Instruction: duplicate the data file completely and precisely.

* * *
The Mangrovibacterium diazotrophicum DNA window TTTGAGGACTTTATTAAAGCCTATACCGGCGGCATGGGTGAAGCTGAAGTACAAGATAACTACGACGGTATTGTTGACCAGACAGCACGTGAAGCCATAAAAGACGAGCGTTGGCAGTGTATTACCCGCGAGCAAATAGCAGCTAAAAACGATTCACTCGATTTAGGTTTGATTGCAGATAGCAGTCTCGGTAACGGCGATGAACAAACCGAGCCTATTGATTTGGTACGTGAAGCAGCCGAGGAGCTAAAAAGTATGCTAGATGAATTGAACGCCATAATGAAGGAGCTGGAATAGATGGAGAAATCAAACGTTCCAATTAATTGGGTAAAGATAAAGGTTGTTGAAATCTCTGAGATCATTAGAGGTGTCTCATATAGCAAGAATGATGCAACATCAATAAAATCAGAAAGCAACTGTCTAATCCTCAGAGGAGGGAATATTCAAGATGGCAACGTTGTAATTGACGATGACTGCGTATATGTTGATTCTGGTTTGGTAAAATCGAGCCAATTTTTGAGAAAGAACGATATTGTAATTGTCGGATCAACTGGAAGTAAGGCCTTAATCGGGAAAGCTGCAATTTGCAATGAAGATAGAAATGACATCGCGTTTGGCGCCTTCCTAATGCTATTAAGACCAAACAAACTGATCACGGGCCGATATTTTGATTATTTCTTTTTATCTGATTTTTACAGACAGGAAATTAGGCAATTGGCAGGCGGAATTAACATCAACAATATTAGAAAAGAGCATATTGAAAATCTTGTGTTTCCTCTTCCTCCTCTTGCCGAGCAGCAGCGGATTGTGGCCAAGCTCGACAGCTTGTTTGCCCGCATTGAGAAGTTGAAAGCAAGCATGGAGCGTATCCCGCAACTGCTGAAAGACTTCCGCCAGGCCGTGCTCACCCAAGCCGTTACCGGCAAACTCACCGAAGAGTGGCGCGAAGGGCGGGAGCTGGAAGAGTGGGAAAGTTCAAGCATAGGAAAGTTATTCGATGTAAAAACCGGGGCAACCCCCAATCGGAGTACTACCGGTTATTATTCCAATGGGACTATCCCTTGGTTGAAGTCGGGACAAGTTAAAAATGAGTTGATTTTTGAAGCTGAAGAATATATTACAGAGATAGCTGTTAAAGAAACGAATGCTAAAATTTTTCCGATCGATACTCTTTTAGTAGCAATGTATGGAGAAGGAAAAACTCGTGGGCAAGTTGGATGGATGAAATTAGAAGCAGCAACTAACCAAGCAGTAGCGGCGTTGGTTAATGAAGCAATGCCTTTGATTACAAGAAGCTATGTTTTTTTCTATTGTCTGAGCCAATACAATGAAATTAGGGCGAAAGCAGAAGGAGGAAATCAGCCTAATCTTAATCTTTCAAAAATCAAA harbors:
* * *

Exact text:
The Mangrovibacterium diazotrophicum DNA window TTTGAGGACTTTATTAAAGCCTATACCGGCGGCATGGGTGAAGCTGAAGTACAAGATAACTACGACGGTATTGTTGACCAGACAGCACGTGAAGCCATAAAAGACGAGCGTTGGCAGTGTATTACCCGCGAGCAAATAGCAGCTAAAAACGATTCACTCGATTTAGGTTTGATTGCAGATAGCAGTCTCGGTAACGGCGATGAACAAACCGAGCCTATTGATTTGGTACGTGAAGCAGCCGAGGAGCTAAAAAGTATGCTAGATGAATTGAACGCCATAATGAAGGAGCTGGAATAGATGGAGAAATCAAACGTTCCAATTAATTGGGTAAAGATAAAGGTTGTTGAAATCTCTGAGATCATTAGAGGTGTCTCATATAGCAAGAATGATGCAACATCAATAAAATCAGAAAGCAACTGTCTAATCCTCAGAGGAGGGAATATTCAAGATGGCAACGTTGTAATTGACGATGACTGCGTATATGTTGATTCTGGTTTGGTAAAATCGAGCCAATTTTTGAGAAAGAACGATATTGTAATTGTCGGATCAACTGGAAGTAAGGCCTTAATCGGGAAAGCTGCAATTTGCAATGAAGATAGAAATGACATCGCGTTTGGCGCCTTCCTAATGCTATTAAGACCAAACAAACTGATCACGGGCCGATATTTTGATTATTTCTTTTTATCTGATTTTTACAGACAGGAAATTAGGCAATTGGCAGGCGGAATTAACATCAACAATATTAGAAAAGAGCATATTGAAAATCTTGTGTTTCCTCTTCCTCCTCTTGCCGAGCAGCAGCGGATTGTGGCCAAGCTCGACAGCTTGTTTGCCCGCATTGAGAAGTTGAAAGCAAGCATGGAGCGTATCCCGCAACTGCTGAAAGACTTCCGCCAGGCCGTGCTCACCCAAGCCGTTACCGGCAAACTCACCGAAGAGTGGCGCGAAGGGCGGGAGCTGGAAGAGTGGGAAAGTTCAAGCATAGGAAAGTTATTCGATGTAAAAACCGGGGCAACCCCCAATCGGAGTACTACCGGTTATTATTCCAATGGGACTATCCCTTGGTTGAAGTCGGGACAAGTTAAAAATGAGTTGATTTTTGAAGCTGAAGAATATATTACAGAGATAGCTGTTAAAGAAACGAATGCTAAAATTTTTCCGATCGATACTCTTTTAGTAGCAATGTATGGAGAAGGAAAAACTCGTGGGCAAGTTGGATGGATGAAATTAGAAGCAGCAACTAACCAAGCAGTAGCGGCGTTGGTTAATGAAGCAATGCCTTTGATTACAAGAAGCTATGTTTTTTTCTATTGTCTGAGCCAATACAATGAAATTAGGGCGAAAGCAGAAGGAGGAAATCAGCCTAATCTTAATCTTTCAAAAATCAAA harbors: